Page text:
The Additional Protocol enters into force on May 1, 2016 for trade between the Parties

EU/EFTA - New deal to cut roaming prices and standardise mobile phone chargers in the EEA among joint decisions

On 29 April 2016, the European Free Trade Association (EFTA) announced that decisions on lower roaming prices, standardised mobile phone chargers and revised public procurement rules were among those adopted by the EEA Joint Committee on 29 April 2016. In total, 37 decisions were adopted incorporating 64 EU legal acts into the European Economic Area (EEA) Agreement. The announcement said:

Among the acts incorporated was a directive on the harmonisation of laws relating to radio equipment. The new rules aim to keep pace with the growing number of devices on the market and ensure that they respect essential health and safety requirements. They apply to devices such as mobile phones, car door openers and modems, but exclude radio equipment used for public security and defence activities. The directive states that the compatibility of accessories such as chargers should be an essential requirement for mobile phones that are made available on the market, reducing unnecessary waste and cost.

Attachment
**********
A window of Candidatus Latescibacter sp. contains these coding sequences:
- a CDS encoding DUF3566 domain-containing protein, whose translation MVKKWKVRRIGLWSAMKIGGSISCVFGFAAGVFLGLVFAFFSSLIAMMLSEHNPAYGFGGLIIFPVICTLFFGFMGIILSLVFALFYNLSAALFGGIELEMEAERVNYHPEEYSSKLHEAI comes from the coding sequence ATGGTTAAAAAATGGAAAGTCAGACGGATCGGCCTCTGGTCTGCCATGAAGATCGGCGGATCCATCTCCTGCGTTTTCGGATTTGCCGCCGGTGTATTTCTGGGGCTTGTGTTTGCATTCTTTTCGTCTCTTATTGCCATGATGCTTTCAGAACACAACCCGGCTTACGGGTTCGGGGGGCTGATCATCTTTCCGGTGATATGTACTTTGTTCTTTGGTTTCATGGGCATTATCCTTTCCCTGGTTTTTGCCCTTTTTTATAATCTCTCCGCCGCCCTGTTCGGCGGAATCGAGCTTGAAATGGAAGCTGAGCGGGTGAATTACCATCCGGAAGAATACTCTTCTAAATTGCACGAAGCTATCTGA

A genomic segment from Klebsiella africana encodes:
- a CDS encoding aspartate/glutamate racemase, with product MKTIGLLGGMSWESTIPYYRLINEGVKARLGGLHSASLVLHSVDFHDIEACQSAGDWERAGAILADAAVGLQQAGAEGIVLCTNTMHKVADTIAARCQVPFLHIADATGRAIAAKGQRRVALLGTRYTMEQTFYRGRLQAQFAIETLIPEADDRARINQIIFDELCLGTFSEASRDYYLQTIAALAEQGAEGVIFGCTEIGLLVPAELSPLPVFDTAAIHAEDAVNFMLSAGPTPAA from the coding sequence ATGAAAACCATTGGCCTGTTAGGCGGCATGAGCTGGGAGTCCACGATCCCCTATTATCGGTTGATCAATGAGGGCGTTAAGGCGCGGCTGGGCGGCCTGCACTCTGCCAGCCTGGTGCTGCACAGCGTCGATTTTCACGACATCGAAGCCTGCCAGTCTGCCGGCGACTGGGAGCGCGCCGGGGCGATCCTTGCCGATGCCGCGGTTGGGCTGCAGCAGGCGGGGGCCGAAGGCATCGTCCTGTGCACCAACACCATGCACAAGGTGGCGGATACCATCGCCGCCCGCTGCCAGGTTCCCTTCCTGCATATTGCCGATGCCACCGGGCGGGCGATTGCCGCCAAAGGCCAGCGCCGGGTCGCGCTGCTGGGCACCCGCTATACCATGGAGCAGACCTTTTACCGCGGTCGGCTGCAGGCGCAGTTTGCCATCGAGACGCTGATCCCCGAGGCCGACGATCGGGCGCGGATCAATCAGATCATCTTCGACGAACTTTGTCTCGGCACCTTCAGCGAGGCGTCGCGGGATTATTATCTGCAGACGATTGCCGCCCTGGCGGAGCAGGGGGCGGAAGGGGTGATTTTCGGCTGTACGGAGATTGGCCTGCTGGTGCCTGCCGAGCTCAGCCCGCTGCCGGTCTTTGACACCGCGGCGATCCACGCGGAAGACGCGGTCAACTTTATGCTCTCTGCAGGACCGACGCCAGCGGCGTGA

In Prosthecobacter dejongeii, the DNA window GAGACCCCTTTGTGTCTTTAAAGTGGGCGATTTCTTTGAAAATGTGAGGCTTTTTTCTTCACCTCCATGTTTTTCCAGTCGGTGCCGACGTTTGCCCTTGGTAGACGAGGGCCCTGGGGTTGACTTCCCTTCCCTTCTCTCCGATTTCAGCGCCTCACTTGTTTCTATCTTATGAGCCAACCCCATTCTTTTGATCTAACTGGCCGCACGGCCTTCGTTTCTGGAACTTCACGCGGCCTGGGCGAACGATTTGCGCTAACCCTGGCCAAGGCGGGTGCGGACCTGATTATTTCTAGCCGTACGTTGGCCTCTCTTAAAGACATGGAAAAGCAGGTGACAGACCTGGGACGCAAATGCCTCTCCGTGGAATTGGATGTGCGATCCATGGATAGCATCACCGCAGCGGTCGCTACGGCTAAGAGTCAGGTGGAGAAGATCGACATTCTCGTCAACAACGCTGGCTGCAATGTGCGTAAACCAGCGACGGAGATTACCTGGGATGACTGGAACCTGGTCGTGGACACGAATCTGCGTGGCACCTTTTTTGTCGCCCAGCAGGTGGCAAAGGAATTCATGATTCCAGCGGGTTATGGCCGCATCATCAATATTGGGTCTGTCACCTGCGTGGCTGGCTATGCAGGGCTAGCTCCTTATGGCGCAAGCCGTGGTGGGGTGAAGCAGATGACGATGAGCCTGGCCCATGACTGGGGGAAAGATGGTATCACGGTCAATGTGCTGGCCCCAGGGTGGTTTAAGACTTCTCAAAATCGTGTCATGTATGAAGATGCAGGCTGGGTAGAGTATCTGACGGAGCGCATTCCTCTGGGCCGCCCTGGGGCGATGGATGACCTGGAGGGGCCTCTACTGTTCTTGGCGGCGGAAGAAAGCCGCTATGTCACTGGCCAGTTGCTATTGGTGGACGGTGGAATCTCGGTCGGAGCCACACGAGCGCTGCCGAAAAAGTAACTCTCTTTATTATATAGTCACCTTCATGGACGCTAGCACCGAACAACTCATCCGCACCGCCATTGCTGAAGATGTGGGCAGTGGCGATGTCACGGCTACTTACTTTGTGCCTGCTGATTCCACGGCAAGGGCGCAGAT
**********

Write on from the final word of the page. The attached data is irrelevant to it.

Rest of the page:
Also incorporated was a regulation aiming to cut roaming fees within the EEA. This should reduce costs for consumers travelling within Europe. The regulation also guarantees that everyone has the right to access and distribute content and use and provide applications and services, irrespective of their location and of the origin or destination of the service.

Three directives, which together represent a major overhaul of public procurement law, were also incorporated. This new set of rules simplifies public procurement procedures and allows for more flexibility, which in turn should open up the public procurement market in the EEA. Cutting red tape to facilitate the participation of small and medium-sized enterprises is an important objective, for example by paving the way for the digitalisation of public procurement. The directives also recognise that public procurement is a legitimate instrument for policy strategies, enabling national authorities to implement societal and environmental policies.

So far this year 102 decisions have been adopted by the EEA Joint Committee and 180 legal acts have been incorporated into the EEA Agreement.

EFTA publishes its annual report